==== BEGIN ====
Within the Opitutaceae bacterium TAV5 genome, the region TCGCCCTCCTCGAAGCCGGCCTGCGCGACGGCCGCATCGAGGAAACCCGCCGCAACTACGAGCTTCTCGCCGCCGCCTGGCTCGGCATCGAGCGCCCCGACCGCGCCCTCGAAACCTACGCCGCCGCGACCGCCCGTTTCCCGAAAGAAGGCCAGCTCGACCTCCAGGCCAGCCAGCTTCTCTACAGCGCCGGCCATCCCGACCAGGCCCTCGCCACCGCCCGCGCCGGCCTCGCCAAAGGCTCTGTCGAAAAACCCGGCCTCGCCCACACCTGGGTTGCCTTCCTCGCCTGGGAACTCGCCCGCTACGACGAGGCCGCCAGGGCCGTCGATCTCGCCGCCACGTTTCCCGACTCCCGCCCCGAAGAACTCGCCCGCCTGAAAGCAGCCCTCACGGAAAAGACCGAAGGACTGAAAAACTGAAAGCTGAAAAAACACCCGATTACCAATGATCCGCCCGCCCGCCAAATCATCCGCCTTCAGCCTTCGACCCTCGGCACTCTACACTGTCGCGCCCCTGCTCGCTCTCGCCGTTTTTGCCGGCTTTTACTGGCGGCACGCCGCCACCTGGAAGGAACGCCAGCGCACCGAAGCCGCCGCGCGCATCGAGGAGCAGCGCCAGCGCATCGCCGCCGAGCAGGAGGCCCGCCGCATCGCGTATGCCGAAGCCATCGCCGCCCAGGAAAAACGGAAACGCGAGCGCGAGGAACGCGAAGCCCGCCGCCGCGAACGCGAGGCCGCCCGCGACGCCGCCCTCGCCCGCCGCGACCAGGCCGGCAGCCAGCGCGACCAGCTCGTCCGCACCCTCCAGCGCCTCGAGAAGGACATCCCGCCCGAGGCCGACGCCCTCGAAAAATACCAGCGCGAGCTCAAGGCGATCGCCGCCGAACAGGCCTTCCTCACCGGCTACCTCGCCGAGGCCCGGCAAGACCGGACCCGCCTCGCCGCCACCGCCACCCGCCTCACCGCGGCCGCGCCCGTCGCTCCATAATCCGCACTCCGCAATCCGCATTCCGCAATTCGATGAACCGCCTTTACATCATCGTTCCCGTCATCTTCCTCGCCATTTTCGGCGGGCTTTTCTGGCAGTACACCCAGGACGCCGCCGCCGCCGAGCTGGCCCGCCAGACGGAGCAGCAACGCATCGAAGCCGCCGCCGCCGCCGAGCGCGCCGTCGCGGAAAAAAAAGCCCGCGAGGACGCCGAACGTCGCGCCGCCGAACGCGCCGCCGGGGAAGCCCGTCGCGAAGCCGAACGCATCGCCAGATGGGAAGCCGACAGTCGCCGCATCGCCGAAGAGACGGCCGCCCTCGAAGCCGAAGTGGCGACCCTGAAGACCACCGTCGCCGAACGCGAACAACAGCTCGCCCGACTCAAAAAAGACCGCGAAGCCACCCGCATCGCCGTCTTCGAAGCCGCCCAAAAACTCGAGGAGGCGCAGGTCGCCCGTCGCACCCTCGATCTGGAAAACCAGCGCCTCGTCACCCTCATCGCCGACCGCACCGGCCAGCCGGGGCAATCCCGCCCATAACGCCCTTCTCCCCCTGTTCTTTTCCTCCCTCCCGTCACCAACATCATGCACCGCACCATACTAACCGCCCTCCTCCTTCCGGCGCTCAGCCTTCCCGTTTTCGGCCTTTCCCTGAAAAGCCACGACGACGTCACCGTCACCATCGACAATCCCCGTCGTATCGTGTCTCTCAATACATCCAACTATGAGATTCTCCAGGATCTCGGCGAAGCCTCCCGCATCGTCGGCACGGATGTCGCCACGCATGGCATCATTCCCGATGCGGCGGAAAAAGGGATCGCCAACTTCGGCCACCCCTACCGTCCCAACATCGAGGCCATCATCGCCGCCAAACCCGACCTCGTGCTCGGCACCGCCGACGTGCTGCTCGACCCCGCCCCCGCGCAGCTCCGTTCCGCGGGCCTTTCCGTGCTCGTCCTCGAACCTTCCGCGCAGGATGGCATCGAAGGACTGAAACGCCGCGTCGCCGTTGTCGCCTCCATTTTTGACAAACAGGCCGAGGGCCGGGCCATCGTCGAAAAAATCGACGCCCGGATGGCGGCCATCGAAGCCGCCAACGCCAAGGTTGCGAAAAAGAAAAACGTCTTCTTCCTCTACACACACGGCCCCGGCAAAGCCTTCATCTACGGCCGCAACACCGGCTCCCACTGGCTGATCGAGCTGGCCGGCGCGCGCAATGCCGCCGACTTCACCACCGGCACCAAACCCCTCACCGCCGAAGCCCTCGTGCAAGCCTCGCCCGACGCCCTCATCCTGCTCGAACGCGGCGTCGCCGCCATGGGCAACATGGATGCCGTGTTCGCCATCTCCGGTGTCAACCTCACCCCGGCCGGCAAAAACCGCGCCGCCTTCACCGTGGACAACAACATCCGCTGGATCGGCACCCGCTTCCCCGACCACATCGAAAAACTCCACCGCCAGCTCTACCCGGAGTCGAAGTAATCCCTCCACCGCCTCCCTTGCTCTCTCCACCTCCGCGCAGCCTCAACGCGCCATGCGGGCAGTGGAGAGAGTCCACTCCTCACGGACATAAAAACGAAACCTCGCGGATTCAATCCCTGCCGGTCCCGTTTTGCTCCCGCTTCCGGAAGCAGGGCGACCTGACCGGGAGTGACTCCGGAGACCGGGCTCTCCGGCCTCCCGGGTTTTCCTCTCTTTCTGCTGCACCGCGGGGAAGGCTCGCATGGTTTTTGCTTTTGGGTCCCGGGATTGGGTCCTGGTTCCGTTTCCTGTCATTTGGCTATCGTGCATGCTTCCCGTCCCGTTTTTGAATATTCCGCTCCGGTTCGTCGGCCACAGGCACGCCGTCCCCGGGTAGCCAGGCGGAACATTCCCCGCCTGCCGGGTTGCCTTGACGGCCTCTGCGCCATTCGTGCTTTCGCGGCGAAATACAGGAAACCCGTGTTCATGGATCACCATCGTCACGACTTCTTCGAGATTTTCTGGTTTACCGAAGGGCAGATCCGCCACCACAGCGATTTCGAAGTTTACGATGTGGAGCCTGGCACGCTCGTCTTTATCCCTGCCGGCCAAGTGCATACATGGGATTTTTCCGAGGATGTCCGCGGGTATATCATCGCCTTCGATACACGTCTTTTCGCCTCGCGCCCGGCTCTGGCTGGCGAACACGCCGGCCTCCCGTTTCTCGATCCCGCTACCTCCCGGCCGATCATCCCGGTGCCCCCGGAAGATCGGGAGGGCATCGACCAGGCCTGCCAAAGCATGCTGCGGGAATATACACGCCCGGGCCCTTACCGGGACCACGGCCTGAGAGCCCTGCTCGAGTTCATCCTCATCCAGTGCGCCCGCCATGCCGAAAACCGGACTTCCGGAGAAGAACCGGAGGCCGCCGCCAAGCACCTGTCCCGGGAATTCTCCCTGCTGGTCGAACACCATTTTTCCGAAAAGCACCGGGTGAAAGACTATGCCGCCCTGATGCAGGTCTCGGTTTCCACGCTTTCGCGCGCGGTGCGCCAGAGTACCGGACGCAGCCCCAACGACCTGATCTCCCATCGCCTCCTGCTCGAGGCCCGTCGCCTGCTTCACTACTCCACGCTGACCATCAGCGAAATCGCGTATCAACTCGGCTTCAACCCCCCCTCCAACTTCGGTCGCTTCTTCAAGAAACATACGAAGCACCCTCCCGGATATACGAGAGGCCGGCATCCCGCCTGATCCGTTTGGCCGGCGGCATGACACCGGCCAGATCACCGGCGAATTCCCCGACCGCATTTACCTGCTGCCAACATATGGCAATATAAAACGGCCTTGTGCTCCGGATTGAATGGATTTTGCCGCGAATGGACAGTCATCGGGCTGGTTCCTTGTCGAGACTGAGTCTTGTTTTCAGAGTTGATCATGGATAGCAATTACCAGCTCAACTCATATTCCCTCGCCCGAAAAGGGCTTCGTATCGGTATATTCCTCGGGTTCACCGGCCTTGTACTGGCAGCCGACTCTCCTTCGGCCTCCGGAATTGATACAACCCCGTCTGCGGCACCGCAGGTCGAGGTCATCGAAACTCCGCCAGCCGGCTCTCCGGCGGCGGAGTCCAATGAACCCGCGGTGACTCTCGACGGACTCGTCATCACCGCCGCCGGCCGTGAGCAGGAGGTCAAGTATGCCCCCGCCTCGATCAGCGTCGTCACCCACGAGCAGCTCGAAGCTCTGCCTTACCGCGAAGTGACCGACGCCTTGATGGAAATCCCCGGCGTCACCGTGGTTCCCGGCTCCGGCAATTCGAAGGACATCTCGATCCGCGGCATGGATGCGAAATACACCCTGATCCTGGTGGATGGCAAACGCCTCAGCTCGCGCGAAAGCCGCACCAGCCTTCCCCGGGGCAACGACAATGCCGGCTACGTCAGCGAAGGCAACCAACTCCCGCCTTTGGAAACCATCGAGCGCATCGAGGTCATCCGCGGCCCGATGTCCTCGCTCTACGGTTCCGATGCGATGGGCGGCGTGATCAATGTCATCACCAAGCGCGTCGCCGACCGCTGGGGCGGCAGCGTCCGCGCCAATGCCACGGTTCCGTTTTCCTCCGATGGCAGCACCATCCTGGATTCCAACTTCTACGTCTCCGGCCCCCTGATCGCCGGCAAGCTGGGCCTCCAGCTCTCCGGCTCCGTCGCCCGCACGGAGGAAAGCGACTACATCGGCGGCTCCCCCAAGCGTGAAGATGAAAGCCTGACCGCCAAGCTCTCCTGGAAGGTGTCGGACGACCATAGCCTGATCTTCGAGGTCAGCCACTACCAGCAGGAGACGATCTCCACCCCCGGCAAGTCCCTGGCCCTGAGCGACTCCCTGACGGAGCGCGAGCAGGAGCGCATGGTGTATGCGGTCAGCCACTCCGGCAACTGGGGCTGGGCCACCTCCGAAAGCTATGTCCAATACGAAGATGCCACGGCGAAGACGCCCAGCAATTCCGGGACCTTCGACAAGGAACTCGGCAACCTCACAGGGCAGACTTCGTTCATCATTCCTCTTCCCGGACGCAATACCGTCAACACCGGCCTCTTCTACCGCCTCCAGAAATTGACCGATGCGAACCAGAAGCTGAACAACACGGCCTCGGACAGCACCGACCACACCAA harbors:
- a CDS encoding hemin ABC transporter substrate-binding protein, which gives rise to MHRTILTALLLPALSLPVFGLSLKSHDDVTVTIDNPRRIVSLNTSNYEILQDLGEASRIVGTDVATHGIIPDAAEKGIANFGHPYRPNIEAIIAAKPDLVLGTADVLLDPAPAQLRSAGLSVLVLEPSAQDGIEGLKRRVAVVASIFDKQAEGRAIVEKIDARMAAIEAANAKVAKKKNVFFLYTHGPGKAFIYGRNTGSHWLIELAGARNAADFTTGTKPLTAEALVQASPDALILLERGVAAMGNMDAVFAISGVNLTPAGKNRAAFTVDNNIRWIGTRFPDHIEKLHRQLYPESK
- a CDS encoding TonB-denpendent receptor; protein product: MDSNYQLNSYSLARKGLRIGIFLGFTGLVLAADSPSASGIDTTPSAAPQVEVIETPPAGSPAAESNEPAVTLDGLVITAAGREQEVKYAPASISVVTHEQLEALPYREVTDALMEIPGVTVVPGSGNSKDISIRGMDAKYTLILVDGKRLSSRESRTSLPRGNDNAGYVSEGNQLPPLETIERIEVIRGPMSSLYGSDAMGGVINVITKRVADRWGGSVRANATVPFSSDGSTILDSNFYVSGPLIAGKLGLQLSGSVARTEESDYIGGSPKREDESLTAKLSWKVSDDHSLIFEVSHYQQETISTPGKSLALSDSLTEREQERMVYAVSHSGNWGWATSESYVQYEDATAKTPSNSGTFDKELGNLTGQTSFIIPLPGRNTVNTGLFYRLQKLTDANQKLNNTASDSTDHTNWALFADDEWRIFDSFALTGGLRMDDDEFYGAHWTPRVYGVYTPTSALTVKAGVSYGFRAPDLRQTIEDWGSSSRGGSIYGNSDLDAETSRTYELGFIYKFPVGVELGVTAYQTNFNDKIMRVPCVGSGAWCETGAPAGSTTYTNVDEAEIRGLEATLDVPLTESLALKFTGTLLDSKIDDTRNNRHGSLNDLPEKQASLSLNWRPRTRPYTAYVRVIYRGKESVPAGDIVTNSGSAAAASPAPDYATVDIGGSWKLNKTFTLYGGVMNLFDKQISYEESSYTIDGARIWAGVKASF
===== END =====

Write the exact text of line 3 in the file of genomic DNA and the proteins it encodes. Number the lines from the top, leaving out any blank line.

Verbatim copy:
- a CDS encoding TonB-denpendent receptor; protein product: MDSNYQLNSYSLARKGLRIGIFLGFTGLVLAADSPSASGIDTTPSAAPQVEVIETPPAGSPAAESNEPAVTLDGLVITAAGREQEVKYAPASISVVTHEQLEALPYREVTDALMEIPGVTVVPGSGNSKDISIRGMDAKYTLILVDGKRLSSRESRTSLPRGNDNAGYVSEGNQLPPLETIERIEVIRGPMSSLYGSDAMGGVINVITKRVADRWGGSVRANATVPFSSDGSTILDSNFYVSGPLIAGKLGLQLSGSVARTEESDYIGGSPKREDESLTAKLSWKVSDDHSLIFEVSHYQQETISTPGKSLALSDSLTEREQERMVYAVSHSGNWGWATSESYVQYEDATAKTPSNSGTFDKELGNLTGQTSFIIPLPGRNTVNTGLFYRLQKLTDANQKLNNTASDSTDHTNWALFADDEWRIFDSFALTGGLRMDDDEFYGAHWTPRVYGVYTPTSALTVKAGVSYGFRAPDLRQTIEDWGSSSRGGSIYGNSDLDAETSRTYELGFIYKFPVGVELGVTAYQTNFNDKIMRVPCVGSGAWCETGAPAGSTTYTNVDEAEIRGLEATLDVPLTESLALKFTGTLLDSKIDDTRNNRHGSLNDLPEKQASLSLNWRPRTRPYTAYVRVIYRGKESVPAGDIVTNSGSAAAASPAPDYATVDIGGSWKLNKTFTLYGGVMNLFDKQISYEESSYTIDGARIWAGVKASF